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T Cell Epitope-Based Allergy Vaccines.
MedLine Citation:
PMID:  21567311     Owner:  NLM     Status:  Publisher    
Abstract/OtherAbstract:
Specific immunotherapy (SIT) with extracts containing intact allergen molecules is clinically efficacious, but associated with frequent adverse events related to the allergic sensitization of the patient. As a result, treatment is initiated in an incremental dose fashion which ultimately achieves a plateau (maintenance dose) that may be continued for several years. Reduction of allergic adverse events may allow safer and more rapid treatment Thus, many groups have developed and evaluated strategies to reduce allergenicity whilst maintaining immunogenicity, the latter being required to achieve specific modulation of the immune response. Peptide immunotherapy can be used to target T and/or B cells in an antigen-specific manner. To date, only approaches that target T cells have been clinically evaluated. Short, synthetic peptides representing immunodominant T cell epitopes of major allergens are able to modulate allergen-specific T cell responses in the absence of IgE cross linking and activation of effector cells. Here we review clinical and mechanistic studies associated with peptide immunotherapy targeting allergy to cats or to bee venom.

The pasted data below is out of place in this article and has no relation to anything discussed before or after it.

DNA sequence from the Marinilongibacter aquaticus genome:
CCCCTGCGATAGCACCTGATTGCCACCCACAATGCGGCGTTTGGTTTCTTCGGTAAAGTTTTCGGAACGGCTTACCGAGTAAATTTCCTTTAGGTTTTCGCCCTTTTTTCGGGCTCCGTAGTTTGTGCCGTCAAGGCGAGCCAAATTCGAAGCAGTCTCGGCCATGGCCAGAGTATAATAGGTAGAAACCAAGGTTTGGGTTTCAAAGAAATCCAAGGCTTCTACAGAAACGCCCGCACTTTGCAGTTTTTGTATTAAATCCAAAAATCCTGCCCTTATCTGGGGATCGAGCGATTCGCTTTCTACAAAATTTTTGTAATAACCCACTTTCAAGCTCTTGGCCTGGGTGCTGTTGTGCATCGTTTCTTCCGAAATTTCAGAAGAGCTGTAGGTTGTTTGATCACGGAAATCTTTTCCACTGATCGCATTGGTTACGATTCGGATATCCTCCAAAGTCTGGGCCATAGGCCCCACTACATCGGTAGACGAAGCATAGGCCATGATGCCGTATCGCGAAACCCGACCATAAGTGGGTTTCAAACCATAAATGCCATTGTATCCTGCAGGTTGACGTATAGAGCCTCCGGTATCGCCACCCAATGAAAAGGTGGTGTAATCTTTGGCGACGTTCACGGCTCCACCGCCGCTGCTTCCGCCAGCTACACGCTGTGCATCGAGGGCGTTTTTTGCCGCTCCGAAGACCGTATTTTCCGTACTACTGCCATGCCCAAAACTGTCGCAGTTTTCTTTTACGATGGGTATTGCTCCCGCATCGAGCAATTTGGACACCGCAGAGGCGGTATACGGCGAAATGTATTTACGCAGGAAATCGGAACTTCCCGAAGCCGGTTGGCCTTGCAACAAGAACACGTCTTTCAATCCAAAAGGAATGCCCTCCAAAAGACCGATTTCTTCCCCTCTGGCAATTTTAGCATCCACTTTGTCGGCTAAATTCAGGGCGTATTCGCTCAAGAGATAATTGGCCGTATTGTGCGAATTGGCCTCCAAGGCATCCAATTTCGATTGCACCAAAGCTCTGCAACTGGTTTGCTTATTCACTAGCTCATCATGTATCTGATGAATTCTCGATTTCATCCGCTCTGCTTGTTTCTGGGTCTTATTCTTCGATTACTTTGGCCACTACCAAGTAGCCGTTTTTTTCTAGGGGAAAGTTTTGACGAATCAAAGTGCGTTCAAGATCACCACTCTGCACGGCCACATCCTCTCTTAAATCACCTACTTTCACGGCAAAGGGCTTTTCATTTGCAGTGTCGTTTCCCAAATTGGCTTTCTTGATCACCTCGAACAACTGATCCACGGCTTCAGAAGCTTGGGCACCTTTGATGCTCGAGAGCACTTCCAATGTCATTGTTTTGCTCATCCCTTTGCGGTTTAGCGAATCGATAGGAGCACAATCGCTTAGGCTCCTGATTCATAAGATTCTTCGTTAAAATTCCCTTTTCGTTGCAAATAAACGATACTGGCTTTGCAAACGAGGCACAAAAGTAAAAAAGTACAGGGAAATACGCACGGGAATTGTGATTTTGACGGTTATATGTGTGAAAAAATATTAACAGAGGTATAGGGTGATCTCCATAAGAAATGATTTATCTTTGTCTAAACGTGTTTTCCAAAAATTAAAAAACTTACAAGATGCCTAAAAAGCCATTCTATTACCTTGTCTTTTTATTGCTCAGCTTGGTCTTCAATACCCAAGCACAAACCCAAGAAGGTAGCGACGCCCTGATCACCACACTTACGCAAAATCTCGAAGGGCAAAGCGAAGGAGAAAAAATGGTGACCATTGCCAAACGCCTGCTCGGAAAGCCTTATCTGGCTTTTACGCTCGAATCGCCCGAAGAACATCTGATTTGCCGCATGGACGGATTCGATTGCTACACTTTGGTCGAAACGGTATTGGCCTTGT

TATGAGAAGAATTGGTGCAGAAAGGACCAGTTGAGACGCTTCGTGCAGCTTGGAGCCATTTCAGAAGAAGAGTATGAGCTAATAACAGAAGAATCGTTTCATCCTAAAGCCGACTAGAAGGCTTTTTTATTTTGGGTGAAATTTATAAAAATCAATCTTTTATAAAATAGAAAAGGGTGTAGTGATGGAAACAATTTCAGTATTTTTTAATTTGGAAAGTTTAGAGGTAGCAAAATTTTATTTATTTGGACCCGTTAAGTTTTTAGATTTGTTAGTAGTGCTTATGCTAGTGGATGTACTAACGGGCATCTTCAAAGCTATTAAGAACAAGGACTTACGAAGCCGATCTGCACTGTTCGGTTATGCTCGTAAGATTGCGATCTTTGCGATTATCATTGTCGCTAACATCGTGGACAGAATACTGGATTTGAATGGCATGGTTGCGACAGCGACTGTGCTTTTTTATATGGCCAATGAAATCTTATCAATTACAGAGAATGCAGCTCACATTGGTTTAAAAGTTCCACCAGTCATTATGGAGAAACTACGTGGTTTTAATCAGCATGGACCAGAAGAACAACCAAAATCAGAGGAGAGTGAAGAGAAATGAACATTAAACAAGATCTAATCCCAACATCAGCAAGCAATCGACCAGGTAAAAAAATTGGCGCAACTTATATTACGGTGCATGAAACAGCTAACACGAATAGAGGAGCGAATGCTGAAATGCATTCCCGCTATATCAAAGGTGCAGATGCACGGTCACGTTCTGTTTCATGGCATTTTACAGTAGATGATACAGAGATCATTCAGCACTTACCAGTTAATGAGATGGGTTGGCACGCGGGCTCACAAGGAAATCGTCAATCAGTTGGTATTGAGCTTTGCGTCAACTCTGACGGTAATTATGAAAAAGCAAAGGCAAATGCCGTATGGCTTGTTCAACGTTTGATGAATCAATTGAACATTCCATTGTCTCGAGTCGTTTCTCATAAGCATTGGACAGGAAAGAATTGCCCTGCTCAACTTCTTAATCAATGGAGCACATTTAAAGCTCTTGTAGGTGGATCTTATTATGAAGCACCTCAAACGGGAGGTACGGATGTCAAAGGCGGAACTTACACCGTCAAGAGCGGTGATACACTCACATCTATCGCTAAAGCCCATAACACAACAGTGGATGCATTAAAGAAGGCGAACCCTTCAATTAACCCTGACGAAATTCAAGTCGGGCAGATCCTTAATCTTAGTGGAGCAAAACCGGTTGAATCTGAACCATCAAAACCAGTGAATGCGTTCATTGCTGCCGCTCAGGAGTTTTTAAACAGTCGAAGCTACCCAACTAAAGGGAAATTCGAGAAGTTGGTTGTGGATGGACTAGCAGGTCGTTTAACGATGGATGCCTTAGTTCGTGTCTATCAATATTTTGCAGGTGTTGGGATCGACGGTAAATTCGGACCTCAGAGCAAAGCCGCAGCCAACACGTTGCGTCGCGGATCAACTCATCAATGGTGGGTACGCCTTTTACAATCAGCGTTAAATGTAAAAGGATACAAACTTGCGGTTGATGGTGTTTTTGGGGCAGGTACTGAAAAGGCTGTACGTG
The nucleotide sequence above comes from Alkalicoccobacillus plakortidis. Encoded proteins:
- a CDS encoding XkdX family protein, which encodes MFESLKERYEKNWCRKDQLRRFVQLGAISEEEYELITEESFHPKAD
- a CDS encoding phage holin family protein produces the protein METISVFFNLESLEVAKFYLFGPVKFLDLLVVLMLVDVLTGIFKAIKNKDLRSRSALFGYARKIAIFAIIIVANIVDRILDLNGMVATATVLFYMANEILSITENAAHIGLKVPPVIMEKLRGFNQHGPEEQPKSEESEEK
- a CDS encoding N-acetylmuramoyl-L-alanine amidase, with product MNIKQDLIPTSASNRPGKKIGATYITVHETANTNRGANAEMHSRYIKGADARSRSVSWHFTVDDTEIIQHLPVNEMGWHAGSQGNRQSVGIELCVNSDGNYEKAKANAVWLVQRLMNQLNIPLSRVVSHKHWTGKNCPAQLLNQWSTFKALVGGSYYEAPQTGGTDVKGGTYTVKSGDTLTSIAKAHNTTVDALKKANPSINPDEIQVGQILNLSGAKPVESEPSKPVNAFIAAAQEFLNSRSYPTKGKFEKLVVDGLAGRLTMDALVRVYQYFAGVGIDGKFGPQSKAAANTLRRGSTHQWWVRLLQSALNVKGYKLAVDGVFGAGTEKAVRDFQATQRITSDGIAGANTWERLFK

Authors:
Mark Larché
Publication Detail:
Type:  JOURNAL ARTICLE     Date:  2011-5-13
Journal Detail:
Title:  Current topics in microbiology and immunology     Volume:  -     ISSN:  0070-217X     ISO Abbreviation:  -     Publication Date:  2011 May 
Date Detail:
Created Date:  2011-5-13     Completed Date:  -     Revised Date:  -    
Medline Journal Info:
Nlm Unique ID:  0110513     Medline TA:  Curr Top Microbiol Immunol     Country:  -    
Other Details:
Languages:  ENG     Pagination:  -     Citation Subset:  -    
Affiliation:
Department of Medicine, Firestone Institute for Respiratory Health, McMaster University, HSC 4H20, 1200 Main Street West, Hamilton, ON, L8N 3Z5, Canada, larche@mcmaster.ca.
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